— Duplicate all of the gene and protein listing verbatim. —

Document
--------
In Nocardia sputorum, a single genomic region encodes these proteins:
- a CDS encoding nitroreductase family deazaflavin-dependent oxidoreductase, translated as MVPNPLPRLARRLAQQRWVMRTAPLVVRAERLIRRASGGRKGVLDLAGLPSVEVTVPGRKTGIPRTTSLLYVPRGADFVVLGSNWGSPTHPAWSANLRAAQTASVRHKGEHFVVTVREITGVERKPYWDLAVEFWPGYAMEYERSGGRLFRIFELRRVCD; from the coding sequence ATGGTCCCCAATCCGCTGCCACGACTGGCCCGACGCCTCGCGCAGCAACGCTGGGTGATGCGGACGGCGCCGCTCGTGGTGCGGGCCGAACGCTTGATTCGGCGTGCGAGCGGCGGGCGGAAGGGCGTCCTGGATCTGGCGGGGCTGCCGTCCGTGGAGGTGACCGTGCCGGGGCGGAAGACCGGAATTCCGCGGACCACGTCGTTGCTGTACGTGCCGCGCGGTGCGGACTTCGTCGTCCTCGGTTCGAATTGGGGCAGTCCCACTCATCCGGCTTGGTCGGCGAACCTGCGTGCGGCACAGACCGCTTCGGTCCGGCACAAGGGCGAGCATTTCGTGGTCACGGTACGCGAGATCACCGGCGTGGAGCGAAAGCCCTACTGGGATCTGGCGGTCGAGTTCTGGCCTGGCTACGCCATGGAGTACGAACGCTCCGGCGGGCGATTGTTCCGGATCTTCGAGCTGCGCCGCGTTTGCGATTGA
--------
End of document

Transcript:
In Nocardia sputorum, a single genomic region encodes these proteins:
- a CDS encoding nitroreductase family deazaflavin-dependent oxidoreductase, translated as MVPNPLPRLARRLAQQRWVMRTAPLVVRAERLIRRASGGRKGVLDLAGLPSVEVTVPGRKTGIPRTTSLLYVPRGADFVVLGSNWGSPTHPAWSANLRAAQTASVRHKGEHFVVTVREITGVERKPYWDLAVEFWPGYAMEYERSGGRLFRIFELRRVCD; from the coding sequence ATGGTCCCCAATCCGCTGCCACGACTGGCCCGACGCCTCGCGCAGCAACGCTGGGTGATGCGGACGGCGCCGCTCGTGGTGCGGGCCGAACGCTTGATTCGGCGTGCGAGCGGCGGGCGGAAGGGCGTCCTGGATCTGGCGGGGCTGCCGTCCGTGGAGGTGACCGTGCCGGGGCGGAAGACCGGAATTCCGCGGACCACGTCGTTGCTGTACGTGCCGCGCGGTGCGGACTTCGTCGTCCTCGGTTCGAATTGGGGCAGTCCCACTCATCCGGCTTGGTCGGCGAACCTGCGTGCGGCACAGACCGCTTCGGTCCGGCACAAGGGCGAGCATTTCGTGGTCACGGTACGCGAGATCACCGGCGTGGAGCGAAAGCCCTACTGGGATCTGGCGGTCGAGTTCTGGCCTGGCTACGCCATGGAGTACGAACGCTCCGGCGGGCGATTGTTCCGGATCTTCGAGCTGCGCCGCGTTTGCGATTGA